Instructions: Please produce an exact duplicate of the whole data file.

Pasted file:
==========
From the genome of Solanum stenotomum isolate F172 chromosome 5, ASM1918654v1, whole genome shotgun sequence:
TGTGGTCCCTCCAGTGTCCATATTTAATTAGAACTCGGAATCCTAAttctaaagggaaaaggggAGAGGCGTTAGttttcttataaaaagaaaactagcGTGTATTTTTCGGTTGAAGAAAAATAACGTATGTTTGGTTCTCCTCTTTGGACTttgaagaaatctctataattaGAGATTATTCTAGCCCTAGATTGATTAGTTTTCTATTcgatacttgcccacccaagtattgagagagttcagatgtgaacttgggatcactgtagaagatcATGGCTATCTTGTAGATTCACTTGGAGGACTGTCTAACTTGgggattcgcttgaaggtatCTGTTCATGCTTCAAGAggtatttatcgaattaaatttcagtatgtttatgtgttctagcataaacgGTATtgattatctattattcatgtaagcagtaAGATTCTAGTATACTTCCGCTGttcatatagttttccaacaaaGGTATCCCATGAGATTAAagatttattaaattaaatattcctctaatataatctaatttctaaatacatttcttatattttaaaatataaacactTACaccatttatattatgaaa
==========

From the genome of Solanum stenotomum isolate F172 chromosome 5, ASM1918654v1, whole genome shotgun sequence:
TGTGGTCCCTCCAGTGTCCATATTTAATTAGAACTCGGAATCCTAAttctaaagggaaaaggggAGAGGCGTTAGttttcttataaaaagaaaactagcGTGTATTTTTCGGTTGAAGAAAAATAACGTATGTTTGGTTCTCCTCTTTGGACTttgaagaaatctctataattaGAGATTATTCTAGCCCTAGATTGATTAGTTTTCTATTcgatacttgcccacccaagtattgagagagttcagatgtgaacttgggatcactgtagaagatcATGGCTATCTTGTAGATTCACTTGGAGGACTGTCTAACTTGgggattcgcttgaaggtatCTGTTCATGCTTCAAGAggtatttatcgaattaaatttcagtatgtttatgtgttctagcataaacgGTATtgattatctattattcatgtaagcagtaAGATTCTAGTATACTTCCGCTGttcatatagttttccaacaaaGGTATCCCATGAGATTAAagatttattaaattaaatattcctctaatataatctaatttctaaatacatttcttatattttaaaatataaacactTACaccatttatattatgaaa